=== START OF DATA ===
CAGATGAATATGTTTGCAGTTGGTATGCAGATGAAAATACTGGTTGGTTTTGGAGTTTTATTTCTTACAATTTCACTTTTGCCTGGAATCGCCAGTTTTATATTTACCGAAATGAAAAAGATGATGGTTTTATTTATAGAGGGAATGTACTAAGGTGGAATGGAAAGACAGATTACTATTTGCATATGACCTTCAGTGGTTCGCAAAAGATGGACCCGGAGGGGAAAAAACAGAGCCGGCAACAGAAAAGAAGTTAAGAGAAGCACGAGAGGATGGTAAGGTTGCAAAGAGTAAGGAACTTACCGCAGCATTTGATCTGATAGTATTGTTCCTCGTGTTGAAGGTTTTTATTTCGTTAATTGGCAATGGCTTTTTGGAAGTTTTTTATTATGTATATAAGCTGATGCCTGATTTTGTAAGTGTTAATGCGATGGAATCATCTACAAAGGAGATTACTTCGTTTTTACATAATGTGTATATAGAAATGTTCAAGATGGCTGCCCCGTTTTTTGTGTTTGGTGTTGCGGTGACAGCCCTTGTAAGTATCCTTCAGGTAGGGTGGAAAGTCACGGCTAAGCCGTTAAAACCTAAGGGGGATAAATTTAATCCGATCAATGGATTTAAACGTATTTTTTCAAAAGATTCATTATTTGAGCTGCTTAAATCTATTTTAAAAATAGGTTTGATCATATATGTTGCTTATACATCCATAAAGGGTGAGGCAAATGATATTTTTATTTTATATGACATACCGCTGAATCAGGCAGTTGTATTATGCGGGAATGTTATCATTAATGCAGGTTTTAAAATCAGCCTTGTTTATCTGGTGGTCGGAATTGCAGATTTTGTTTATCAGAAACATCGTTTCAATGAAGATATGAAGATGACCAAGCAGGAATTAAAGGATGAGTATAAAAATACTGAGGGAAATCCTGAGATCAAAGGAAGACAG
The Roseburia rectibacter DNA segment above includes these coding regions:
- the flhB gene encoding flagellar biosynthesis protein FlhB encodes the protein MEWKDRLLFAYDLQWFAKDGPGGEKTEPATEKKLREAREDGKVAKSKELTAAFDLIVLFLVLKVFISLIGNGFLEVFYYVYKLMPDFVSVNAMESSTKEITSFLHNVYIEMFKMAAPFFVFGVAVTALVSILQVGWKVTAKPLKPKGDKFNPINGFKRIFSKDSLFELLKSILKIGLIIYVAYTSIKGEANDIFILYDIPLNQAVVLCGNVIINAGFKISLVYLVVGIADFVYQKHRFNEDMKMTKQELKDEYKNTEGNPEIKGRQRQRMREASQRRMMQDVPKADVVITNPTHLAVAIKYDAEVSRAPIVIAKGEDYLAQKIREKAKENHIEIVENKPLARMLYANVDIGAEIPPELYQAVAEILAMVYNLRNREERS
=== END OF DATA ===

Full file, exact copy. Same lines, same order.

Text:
CAGATGAATATGTTTGCAGTTGGTATGCAGATGAAAATACTGGTTGGTTTTGGAGTTTTATTTCTTACAATTTCACTTTTGCCTGGAATCGCCAGTTTTATATTTACCGAAATGAAAAAGATGATGGTTTTATTTATAGAGGGAATGTACTAAGGTGGAATGGAAAGACAGATTACTATTTGCATATGACCTTCAGTGGTTCGCAAAAGATGGACCCGGAGGGGAAAAAACAGAGCCGGCAACAGAAAAGAAGTTAAGAGAAGCACGAGAGGATGGTAAGGTTGCAAAGAGTAAGGAACTTACCGCAGCATTTGATCTGATAGTATTGTTCCTCGTGTTGAAGGTTTTTATTTCGTTAATTGGCAATGGCTTTTTGGAAGTTTTTTATTATGTATATAAGCTGATGCCTGATTTTGTAAGTGTTAATGCGATGGAATCATCTACAAAGGAGATTACTTCGTTTTTACATAATGTGTATATAGAAATGTTCAAGATGGCTGCCCCGTTTTTTGTGTTTGGTGTTGCGGTGACAGCCCTTGTAAGTATCCTTCAGGTAGGGTGGAAAGTCACGGCTAAGCCGTTAAAACCTAAGGGGGATAAATTTAATCCGATCAATGGATTTAAACGTATTTTTTCAAAAGATTCATTATTTGAGCTGCTTAAATCTATTTTAAAAATAGGTTTGATCATATATGTTGCTTATACATCCATAAAGGGTGAGGCAAATGATATTTTTATTTTATATGACATACCGCTGAATCAGGCAGTTGTATTATGCGGGAATGTTATCATTAATGCAGGTTTTAAAATCAGCCTTGTTTATCTGGTGGTCGGAATTGCAGATTTTGTTTATCAGAAACATCGTTTCAATGAAGATATGAAGATGACCAAGCAGGAATTAAAGGATGAGTATAAAAATACTGAGGGAAATCCTGAGATCAAAGGAAGACAG
The Roseburia rectibacter DNA segment above includes these coding regions:
- the flhB gene encoding flagellar biosynthesis protein FlhB encodes the protein MEWKDRLLFAYDLQWFAKDGPGGEKTEPATEKKLREAREDGKVAKSKELTAAFDLIVLFLVLKVFISLIGNGFLEVFYYVYKLMPDFVSVNAMESSTKEITSFLHNVYIEMFKMAAPFFVFGVAVTALVSILQVGWKVTAKPLKPKGDKFNPINGFKRIFSKDSLFELLKSILKIGLIIYVAYTSIKGEANDIFILYDIPLNQAVVLCGNVIINAGFKISLVYLVVGIADFVYQKHRFNEDMKMTKQELKDEYKNTEGNPEIKGRQRQRMREASQRRMMQDVPKADVVITNPTHLAVAIKYDAEVSRAPIVIAKGEDYLAQKIREKAKENHIEIVENKPLARMLYANVDIGAEIPPELYQAVAEILAMVYNLRNREERS